Today these pests are seen as potential vectors of Hepatitis B and other blood-transmitted, viral diseases.  Your pest management professional will treat the building, room, furniture and cracks and crevices where bed bugs hide and establish an on-going eradication program.  Clothing, sheets, and other bedding and curtains should be washed regularly in hot water and carpets steam cleaned and vacuumed frequently to eradicate these pests. 

With so much media coverage about bedbugs, I'm wondering if they really do transmit disease. What factors have contributed to their resurgence?   I’m concerned because I'm a frequent business traveler and spend many nights in different hotels throughout the United States.

The short answer is no, they are not linked to any disease transmission. According to research published in the journal, Public Health Significance of Urban Pests, by the World Health Organization, common bedbugs have been found to naturally contain 28 human pathogens, but they have never been proven to transmit human pathogens, either biologically or mechanically, and this includes Hepatitis C and HIV. It is important to note that humans with repeated bites often suffer allergic reactions. Typical symptoms include raised, inflamed, reddish wheal at each feeding site and can itch intensely for several days.  Children or elderly, in particularly, who suffer many bedbug bites, could become anemic due to the blood loss.

My first encounter with bedbugs was over 40 years ago working with a team of my University of Memphis college professors on a bedbug study/control program in rural Mississippi in what was then one of the poorest counties in the U.S. Bedbugs had spread throughout a housing area where tenants had no inside plumbing or electricity.  We successfully treated the area during several study and treatment visits.  Until a few of years ago, bedbugs were not a pest control issue.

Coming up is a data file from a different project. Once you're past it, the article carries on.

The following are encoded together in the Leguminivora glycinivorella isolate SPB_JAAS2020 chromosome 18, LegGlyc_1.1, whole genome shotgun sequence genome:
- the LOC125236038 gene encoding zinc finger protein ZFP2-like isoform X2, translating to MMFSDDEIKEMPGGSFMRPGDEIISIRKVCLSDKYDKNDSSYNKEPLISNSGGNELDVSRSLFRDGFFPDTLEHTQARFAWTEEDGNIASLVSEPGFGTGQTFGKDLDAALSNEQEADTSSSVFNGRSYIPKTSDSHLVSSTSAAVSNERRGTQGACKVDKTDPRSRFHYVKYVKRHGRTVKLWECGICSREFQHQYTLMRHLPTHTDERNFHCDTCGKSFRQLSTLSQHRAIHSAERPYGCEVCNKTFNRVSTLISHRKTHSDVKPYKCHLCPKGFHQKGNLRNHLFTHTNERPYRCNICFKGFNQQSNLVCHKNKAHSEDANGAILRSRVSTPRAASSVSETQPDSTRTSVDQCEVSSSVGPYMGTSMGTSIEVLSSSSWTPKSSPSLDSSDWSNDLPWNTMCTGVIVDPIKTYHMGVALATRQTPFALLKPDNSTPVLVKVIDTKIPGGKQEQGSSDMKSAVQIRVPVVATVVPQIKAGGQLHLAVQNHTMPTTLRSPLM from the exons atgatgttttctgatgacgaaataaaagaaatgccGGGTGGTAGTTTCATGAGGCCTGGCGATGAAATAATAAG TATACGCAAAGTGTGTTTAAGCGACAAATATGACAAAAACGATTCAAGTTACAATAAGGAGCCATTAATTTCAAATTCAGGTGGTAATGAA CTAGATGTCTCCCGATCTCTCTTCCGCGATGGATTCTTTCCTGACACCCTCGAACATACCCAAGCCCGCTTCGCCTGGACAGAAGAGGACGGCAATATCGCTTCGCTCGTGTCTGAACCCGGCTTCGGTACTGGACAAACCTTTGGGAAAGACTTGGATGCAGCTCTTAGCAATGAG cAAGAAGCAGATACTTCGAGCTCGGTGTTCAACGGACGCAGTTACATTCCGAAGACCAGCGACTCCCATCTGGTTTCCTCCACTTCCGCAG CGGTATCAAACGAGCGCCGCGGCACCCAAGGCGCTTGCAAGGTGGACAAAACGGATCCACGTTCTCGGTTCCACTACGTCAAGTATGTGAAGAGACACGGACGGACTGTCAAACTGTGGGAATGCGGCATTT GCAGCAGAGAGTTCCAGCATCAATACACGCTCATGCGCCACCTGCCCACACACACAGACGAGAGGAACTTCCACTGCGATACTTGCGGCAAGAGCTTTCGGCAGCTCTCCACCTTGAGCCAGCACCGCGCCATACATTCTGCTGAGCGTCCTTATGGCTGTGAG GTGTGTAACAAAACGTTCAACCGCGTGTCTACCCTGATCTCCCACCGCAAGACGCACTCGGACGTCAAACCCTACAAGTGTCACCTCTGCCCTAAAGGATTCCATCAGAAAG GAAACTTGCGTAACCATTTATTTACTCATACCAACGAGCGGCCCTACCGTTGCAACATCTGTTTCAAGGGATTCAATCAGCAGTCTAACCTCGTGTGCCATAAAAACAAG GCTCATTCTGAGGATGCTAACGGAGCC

Bedbugs are nocturnal, feeding at night on small animals and humans. During the day they can be found hiding in the folds of mattresses, inside box springs, behind bed boards, in furniture, clothing, behind base boards and in wall voids. Bedbug control requires a thorough exhaustive search, treatment and follow-up. There are many explanations for the resurgence of bedbugs in the U.S. ranging from absurd to highly likely. The most common theories include increased travel to and from third world countries where conditions conducive to bedbugs are normal.  With an ever increasing population density in metropolitan areas, often leading to sanitation issues, bed bugs and other pests are increasing. 
Many very effective products once used by pest professionals to control bedbugs have been removed from the market due to health and safety issues. Techniques, including routine base board applications of these products, have been replaced by crack and crevice and spot applications with products that do not possess the longer residual effects as their predecessors.  This has played a role in the resurgence of bed bugs.

The keys to bedbug control are a thorough and exhaustive search, treatment and follow-up inspections by well trained Enviroguard pest management professionals. 

Should I be worried about bed bugs when I travel?